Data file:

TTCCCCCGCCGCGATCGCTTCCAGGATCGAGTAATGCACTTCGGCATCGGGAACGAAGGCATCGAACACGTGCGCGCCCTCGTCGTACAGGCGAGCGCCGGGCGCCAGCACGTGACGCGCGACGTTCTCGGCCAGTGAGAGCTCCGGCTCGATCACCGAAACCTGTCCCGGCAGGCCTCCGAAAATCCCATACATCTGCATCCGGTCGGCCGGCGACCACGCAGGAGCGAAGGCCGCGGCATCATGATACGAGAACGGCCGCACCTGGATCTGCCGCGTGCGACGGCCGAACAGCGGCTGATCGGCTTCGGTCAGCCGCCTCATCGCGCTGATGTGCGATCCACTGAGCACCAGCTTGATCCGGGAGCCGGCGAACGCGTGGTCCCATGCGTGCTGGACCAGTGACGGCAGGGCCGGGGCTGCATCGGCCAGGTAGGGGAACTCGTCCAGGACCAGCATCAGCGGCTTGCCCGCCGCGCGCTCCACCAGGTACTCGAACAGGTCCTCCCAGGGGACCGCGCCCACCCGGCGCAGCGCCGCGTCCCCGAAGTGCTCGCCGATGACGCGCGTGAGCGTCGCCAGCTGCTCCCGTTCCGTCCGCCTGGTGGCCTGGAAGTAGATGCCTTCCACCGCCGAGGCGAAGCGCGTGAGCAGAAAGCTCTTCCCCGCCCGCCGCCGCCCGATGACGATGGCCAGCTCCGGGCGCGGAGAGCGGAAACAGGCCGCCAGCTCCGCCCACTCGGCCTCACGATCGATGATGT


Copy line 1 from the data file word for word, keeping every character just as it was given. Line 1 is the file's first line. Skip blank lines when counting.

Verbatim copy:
TTCCCCCGCCGCGATCGCTTCCAGGATCGAGTAATGCACTTCGGCATCGGGAACGAAGGCATCGAACACGTGCGCGCCCTCGTCGTACAGGCGAGCGCCGGGCGCCAGCACGTGACGCGCGACGTTCTCGGCCAGTGAGAGCTCCGGCTCGATCACCGAAACCTGTCCCGGCAGGCCTCCGAAAATCCCATACATCTGCATCCGGTCGGCCGGCGACCACGCAGGAGCGAAGGCCGCGGCATCATGATACGAGAACGGCCGCACCTGGATCTGCCGCGTGCGACGGCCGAACAGCGGCTGATCGGCTTCGGTCAGCCGCCTCATCGCGCTGATGTGCGATCCACTGAGCACCAGCTTGATCCGGGAGCCGGCGAACGCGTGGTCCCATGCGTGCTGGACCAGTGACGGCAGGGCCGGGGCTGCATCGGCCAGGTAGGGGAACTCGTCCAGGACCAGCATCAGCGGCTTGCCCGCCGCGCGCTCCACCAGGTACTCGAACAGGTCCTCCCAGGGGACCGCGCCCACCCGGCGCAGCGCCGCGTCCCCGAAGTGCTCGCCGATGACGCGCGTGAGCGTCGCCAGCTGCTCCCGTTCCGTCCGCCTGGTGGCCTGGAAGTAGATGCCTTCCACCGCCGAGGCGAAGCGCGTGAGCAGAAAGCTCTTCCCCGCCCGCCGCCGCCCGATGACGATGGCCAGCTCCGGGCGCGGAGAGCGGAAACAGGCCGCCAGCTCCGCCCACTCGGCCTCACGATCGATGATGT